TROSA Graduates Put Doubts in the Past

The newest group of TROSA graduates will cross the stage Sunday, May 18, having overcome substance addiction – and the doubts of those who thought they would never make it.

Some have struggled with addiction for many years. Some have faced criminal charges, joblessness and estrangement from their families. One graduate-to-be, Tanya Parks of Bryson City, remembers exactly how a judge reacted when a probation officer recommended her for TROSA instead of prison.

“The judge looked at the probation officer and said, ‘Are there any more options for Ms. Parks? She is a menace to this county, to her home and to her children,’” recalls Parks, who was in court on charges stemming from her methamphetamine addiction. “He said I would not make it more than five days in the program because it was too structured.”

Parks, 31, proved the judge wrong. On Sunday the mother of three becomes the first member of the Eastern Band of Cherokee to graduate from TROSA in the nonprofit’s 20-year history. Among the invited guests: her probation officer. “She was my voice when I didn’t have a voice,” Parks says. “She believed in me and knew what I was capable of. She fought for my life.”

Durham Mayor Bill Bell will be the commencement speaker. Mayor Bell, in his seventh term, is the longest-serving mayor in Durham’s history.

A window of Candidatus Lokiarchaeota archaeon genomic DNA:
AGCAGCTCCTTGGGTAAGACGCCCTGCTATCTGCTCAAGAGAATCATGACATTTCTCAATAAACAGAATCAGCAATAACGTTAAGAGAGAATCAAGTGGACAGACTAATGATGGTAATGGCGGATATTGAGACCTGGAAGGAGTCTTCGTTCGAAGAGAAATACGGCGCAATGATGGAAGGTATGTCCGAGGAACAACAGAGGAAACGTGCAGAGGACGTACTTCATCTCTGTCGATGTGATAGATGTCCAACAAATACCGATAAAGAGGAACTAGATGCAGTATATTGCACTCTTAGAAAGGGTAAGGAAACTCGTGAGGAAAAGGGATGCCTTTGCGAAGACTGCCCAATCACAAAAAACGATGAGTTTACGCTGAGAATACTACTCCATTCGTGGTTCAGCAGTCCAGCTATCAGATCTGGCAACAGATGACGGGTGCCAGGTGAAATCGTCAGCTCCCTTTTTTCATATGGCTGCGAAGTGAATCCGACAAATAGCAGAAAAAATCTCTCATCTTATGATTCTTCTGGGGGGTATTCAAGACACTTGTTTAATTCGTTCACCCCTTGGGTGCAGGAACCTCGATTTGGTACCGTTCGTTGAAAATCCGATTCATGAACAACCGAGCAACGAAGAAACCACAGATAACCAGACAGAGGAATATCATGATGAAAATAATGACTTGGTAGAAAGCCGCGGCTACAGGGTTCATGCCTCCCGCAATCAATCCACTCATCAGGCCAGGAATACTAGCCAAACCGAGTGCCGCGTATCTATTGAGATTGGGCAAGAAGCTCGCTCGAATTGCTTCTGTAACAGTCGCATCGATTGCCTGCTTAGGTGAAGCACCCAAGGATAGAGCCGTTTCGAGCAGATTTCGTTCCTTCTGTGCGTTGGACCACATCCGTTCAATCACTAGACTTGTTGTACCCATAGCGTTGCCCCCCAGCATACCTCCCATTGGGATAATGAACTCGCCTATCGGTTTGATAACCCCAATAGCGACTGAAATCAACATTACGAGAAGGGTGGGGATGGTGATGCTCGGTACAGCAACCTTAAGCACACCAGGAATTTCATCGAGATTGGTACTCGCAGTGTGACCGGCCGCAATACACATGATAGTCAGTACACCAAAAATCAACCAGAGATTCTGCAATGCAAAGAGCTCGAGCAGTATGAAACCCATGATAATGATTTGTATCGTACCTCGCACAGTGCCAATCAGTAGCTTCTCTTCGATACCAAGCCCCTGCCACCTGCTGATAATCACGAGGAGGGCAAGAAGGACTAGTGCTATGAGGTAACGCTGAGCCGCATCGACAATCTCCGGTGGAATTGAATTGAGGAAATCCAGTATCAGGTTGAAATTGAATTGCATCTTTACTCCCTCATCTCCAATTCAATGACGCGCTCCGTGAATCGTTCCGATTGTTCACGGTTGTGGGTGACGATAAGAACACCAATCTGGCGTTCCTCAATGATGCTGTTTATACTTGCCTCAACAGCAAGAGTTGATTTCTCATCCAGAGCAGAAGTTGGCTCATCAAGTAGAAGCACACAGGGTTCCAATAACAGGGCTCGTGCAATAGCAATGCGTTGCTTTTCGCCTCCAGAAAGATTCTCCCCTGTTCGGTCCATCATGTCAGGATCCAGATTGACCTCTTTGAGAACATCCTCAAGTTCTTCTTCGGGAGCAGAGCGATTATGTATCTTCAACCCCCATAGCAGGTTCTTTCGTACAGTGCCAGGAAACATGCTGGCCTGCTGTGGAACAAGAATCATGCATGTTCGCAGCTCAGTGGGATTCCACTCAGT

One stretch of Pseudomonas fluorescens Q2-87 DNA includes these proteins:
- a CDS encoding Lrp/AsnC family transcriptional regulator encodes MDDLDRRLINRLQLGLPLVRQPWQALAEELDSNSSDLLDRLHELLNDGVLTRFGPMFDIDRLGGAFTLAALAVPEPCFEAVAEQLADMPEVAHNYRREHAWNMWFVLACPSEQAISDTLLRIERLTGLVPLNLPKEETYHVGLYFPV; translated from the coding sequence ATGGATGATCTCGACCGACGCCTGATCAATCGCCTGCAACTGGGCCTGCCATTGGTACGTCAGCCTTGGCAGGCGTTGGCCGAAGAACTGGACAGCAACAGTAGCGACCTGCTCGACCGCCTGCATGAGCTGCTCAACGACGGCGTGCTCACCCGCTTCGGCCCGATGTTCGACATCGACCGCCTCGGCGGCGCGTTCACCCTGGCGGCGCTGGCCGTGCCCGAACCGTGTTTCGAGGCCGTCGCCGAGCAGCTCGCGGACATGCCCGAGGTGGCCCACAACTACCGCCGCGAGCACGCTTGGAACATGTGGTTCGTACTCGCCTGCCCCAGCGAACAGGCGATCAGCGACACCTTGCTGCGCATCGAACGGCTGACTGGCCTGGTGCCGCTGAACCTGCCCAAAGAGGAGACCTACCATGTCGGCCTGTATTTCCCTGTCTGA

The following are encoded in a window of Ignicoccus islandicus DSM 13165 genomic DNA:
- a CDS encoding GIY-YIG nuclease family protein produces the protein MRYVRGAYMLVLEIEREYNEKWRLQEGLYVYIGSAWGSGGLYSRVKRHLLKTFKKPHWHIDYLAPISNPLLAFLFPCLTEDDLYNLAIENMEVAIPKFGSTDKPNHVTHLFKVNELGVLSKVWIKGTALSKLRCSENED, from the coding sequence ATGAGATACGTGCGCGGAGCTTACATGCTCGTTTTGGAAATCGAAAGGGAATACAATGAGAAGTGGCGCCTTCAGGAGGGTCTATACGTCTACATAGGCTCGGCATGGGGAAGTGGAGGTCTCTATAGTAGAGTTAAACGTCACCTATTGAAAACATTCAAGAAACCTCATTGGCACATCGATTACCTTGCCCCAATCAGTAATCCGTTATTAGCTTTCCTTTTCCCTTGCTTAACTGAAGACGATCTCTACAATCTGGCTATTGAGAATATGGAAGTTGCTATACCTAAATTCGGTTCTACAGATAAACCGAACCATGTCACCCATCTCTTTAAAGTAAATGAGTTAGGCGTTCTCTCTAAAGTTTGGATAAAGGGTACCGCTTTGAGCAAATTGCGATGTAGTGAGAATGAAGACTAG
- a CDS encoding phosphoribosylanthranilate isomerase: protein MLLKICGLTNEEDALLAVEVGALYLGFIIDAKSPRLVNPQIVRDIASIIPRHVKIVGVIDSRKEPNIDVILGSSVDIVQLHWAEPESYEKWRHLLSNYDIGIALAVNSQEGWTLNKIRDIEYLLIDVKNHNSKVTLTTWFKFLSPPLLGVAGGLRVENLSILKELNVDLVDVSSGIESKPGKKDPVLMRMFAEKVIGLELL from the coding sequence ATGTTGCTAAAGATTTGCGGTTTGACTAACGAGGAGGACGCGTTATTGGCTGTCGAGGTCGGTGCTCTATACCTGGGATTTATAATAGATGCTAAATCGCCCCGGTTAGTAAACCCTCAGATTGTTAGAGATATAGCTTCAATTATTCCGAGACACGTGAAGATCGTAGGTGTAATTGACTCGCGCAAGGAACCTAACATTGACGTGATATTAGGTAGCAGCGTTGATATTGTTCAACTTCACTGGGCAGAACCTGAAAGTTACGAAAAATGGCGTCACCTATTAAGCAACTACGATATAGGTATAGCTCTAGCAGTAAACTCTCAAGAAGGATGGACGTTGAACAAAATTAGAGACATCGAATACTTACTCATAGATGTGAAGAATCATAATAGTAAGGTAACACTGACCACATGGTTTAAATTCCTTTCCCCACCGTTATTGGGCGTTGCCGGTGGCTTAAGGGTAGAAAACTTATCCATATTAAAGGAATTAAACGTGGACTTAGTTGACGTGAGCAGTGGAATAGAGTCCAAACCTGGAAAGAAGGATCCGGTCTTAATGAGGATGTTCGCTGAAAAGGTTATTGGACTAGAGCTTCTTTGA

Currently, about 450 men and women are residents of TROSA. They receive therapy, job training, access to medical care and other services entirely free of charge. Funding comes from donations, grants and revenue generated by TROSA’s vocational enterprises.

Parks admits that she got off to a difficult start at TROSA, which emphasizes accountability and responsible behavior. At first, she was angry, mouthy and quick to fight. “There were a lot of tears, a lot of screaming, a lot of ‘I want to leave right now! You guys are crazy!’” she says. But she remembered how her mother had hugged her when she left for TROSA, telling her “I don’t want this to be our last hug.” The memory helped her persevere.

“I kept in mind that I was doing this for my family, my children and myself. Now I have my kids back in my life, I have my mother, and I have myself. I know how to make the right decisions, and I know not to lie,” she says. “I wanted to prove that people who are addicted to drugs can change their lives. Everybody can change. You have to have the willpower to change.”

Parks received job training in the TROSA kitchen and began mentoring other residents. She now works at a Durham restaurant and lives in transitional housing while she saves money for the day she is on her own. Meanwhile, she looks forward to graduation.

“It’s going to be a great feeling because I’ve never accomplished anything in my whole life. I never even graduated from high school – I dropped out in the 12th grade,” she says. “The only thing I ever finished in my life was a prison sentence.”
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Time: May 15, 2014 at 7:44 pm
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3 thoughts on “TROSA Graduates Put Doubts in the Past

  1. Parker slater says:

    Good job to this young lady and I’m glad she now believes in herself, her county that she was once a menace to will be lucky to have her presence back in the county one day. Good luck Tanya, hold your head up high and do this thing called life and experience it in a way you have never before. I too am a graduate and owe so much to Trosa. Good luck in your future, it’s gonna be exciting to see how far you go in a new direction , the world is yours now take what you need to be ok in it.

    Parker Slater

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